Any comments to please.

Friday, December 17, 2010

People Of The Year: Spain and Mallorca

Mark Zuckerberg is "Time Man (Person) Of The Year". Good for him. He joins a distinguished list of those who "for better or worse" have most influenced events during the year. His name is now etched alongside previous winners such as Roosevelt, Churchill and The Computer. There was no person of the year in 1982, just a machine; neither Thatcher nor Galtieri could persuade the judges.

There has never been a Time Person Of The Year from Spain. There is arguably only one who might have been: Franco in 1936. Wallis Simpson won that year for some reason. He then faced some pretty tough opposition over the years of the Civil War; Chiang Kai-shek and his missus winning in 1937 and Hitler and Stalin in the next two.

If Spain has proved to be light when it comes to candidates for Person Of The Year, then Mallorca has been all but weightless. The island doesn't really do "greats". In seeking a person of the year, therefore, there is no alternative other than to forget global influence and to instead be inward-looking in considering Spain and Mallorca's persons (sic) of the year.

For Spain you probably have to look no further than Vicente del Bosque or Andres Iniesta for lifting the World Cup, but that puts them in Sports Personality of the Year territory. Influencing for better or worse? Well, does A.P. McCoy do this, other than influencing the betting habits of a nation? Discuss.

Does Zapatero qualify as person of the year? He has influenced relatively little other than his likely political downfall, but his real problem has been that he is influenced by other things. He has no real control of events, just as Mallorca's politicians have no control, except in one area. A whole dock-full of them have influenced events for the worse - Munar, Matas, (Miguel) Nadal and their shenanigans with public money. Allegedly. People of the year might well be the more anonymous faces of the anti-corruption police and judges.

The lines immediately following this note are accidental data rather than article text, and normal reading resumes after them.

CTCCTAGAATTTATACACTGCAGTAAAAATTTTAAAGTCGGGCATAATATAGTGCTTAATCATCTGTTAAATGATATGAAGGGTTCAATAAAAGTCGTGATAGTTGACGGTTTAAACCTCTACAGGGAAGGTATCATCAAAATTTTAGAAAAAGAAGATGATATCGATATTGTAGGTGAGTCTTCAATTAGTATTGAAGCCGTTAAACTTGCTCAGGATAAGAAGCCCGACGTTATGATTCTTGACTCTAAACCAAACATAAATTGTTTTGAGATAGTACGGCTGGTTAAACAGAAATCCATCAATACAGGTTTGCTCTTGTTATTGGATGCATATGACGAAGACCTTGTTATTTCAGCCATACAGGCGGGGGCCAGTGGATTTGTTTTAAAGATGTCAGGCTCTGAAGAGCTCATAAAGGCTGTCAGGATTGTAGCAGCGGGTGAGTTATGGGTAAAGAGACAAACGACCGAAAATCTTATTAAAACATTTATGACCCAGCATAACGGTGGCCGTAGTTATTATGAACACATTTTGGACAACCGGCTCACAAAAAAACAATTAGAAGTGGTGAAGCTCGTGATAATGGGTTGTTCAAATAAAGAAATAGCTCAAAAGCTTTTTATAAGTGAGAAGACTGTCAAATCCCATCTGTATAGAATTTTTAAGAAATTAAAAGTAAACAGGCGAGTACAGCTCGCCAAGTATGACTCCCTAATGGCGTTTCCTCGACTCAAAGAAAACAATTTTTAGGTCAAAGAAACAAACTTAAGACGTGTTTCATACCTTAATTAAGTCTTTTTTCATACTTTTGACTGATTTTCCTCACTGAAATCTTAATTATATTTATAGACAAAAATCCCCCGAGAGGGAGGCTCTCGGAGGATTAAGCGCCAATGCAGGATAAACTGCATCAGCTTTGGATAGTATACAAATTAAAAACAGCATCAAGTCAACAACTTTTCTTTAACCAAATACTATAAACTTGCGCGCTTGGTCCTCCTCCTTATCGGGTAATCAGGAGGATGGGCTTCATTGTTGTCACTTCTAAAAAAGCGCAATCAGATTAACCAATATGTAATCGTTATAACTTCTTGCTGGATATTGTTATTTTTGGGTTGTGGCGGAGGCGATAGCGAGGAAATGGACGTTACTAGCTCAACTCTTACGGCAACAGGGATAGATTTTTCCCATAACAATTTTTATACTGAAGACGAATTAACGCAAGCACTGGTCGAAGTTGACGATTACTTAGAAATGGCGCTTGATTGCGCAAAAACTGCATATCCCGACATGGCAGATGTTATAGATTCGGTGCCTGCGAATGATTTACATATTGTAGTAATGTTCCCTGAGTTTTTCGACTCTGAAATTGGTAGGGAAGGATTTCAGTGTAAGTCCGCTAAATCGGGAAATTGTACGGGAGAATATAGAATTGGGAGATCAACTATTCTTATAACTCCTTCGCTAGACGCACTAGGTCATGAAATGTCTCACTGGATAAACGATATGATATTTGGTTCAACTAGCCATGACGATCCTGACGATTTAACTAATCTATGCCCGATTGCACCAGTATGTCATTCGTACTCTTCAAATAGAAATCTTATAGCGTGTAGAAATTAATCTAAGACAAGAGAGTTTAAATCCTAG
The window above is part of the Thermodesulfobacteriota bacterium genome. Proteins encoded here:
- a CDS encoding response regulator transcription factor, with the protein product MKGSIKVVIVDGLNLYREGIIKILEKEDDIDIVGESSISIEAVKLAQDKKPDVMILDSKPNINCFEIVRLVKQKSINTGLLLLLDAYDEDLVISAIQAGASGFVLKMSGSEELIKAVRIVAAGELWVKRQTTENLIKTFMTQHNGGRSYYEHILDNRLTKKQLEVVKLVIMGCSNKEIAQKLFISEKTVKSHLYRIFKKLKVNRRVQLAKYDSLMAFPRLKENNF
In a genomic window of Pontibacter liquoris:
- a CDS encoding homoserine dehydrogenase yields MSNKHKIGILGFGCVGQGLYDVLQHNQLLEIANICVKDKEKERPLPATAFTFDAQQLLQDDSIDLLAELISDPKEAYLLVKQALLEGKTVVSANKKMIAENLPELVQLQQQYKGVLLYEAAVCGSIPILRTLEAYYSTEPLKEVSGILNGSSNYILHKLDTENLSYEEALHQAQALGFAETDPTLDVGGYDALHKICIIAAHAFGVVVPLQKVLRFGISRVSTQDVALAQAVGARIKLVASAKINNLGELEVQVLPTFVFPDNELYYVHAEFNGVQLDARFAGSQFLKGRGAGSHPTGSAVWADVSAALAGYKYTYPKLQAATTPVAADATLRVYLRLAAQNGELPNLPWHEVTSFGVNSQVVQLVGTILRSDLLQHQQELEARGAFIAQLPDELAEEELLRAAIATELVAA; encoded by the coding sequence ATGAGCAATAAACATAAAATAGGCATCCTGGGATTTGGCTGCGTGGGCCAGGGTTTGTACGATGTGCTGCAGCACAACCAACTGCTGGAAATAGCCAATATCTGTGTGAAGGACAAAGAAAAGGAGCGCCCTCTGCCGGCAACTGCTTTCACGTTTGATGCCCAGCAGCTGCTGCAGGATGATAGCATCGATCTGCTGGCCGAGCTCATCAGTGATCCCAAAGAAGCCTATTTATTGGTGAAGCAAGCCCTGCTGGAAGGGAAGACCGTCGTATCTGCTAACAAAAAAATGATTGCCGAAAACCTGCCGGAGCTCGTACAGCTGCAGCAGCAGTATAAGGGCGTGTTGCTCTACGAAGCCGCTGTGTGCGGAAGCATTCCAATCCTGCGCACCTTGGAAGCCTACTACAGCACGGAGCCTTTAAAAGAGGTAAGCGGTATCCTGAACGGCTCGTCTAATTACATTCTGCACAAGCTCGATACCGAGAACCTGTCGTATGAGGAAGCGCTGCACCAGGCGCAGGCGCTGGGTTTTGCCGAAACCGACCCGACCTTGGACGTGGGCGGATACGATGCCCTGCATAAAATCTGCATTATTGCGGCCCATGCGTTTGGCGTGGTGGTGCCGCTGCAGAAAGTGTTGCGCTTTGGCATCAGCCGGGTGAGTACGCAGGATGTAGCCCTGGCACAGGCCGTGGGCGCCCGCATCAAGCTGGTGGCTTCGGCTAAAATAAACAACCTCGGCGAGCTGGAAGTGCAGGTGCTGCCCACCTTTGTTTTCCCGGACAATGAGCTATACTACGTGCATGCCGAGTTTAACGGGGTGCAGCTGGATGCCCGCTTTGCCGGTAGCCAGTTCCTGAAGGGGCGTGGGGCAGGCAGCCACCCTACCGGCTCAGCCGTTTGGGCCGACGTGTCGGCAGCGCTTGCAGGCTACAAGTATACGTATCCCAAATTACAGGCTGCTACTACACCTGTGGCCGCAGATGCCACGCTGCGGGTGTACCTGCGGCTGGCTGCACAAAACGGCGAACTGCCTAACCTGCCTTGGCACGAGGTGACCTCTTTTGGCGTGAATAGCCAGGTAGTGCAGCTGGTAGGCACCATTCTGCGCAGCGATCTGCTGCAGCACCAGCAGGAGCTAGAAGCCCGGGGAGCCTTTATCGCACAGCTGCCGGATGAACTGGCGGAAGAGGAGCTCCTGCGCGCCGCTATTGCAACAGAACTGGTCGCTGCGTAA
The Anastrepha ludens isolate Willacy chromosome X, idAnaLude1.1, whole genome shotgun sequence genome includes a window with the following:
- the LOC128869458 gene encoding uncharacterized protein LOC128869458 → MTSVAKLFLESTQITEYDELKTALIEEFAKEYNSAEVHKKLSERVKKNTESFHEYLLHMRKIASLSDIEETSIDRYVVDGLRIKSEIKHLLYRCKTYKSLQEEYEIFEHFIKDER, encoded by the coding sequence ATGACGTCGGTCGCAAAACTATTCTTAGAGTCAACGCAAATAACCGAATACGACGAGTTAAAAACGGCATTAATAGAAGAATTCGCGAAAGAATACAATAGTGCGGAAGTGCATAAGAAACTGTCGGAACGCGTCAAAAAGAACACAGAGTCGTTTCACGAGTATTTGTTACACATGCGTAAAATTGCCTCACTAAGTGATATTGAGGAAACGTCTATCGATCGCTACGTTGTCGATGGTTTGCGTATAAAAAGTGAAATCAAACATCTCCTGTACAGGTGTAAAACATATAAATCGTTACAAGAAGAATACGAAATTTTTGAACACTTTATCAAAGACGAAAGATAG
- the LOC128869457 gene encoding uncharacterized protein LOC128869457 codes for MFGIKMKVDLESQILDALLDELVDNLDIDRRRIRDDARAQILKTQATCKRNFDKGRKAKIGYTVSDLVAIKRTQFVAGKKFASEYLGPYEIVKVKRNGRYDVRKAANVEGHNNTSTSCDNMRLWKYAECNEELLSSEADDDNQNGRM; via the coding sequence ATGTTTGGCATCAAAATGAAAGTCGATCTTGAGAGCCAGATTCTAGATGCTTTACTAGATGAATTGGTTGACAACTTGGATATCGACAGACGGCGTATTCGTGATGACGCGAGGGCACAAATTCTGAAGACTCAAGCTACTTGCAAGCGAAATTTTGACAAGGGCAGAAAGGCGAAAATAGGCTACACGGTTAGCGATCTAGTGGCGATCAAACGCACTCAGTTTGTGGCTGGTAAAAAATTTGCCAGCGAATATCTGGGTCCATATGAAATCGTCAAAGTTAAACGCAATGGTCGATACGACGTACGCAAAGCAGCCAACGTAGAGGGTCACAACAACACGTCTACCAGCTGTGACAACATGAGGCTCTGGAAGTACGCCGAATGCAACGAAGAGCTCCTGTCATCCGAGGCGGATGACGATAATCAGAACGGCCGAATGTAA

But Zapatero does qualify in one respect. He responded to the Pope's accusations of secularism in Spain by saying that laws are not made "that the Pope wants". His great achievement, not just this year, has been his challenges to the Church. He may go down in history as having presided over the collapse of the boom times, but he also deserves a place in history for his social policies. He can't be made person of the year because of his economic failings, but he would still make the shortlist.

As in Spain, so Mallorca has its sporting aspirants. Rafael Nadal and Jorge Lorenzo. Great achievements by both, but what have they really influenced? The greater achievement was probably that of a non-Mallorcan, Real Mallorca's former coach Gregorio Manzano for influencing outstanding performances from a team that refused to be dragged down by a hopeless club. Even Manzano didn't influence events that much though, not to the extent of ridding the team of Sid Lowe's "no-fans" jibe.

Of Mallorca's politicians, the ones who have kept their hands clean, that is, can anything be said? Not a lot. President Antich was and is a victim of circumstances, but he did one thing for the good - booting the Unió Mallorquina party out of the coalition when the corruption charges became a daily occurrence. The weakness of his position and that of his government was, however, exposed when he had to concede the environment ministry to the Mallorcan socialists (PSM) who promptly bared their political teeth in bunkering the Son Bosc golf course. The new minister, Gabriel Vicens, has form in influencing events for better or worse, depending on your point of view; he had previously managed to hack Alcúdia town hall off so much that the planned rail extension from Sa Pobla was scrapped.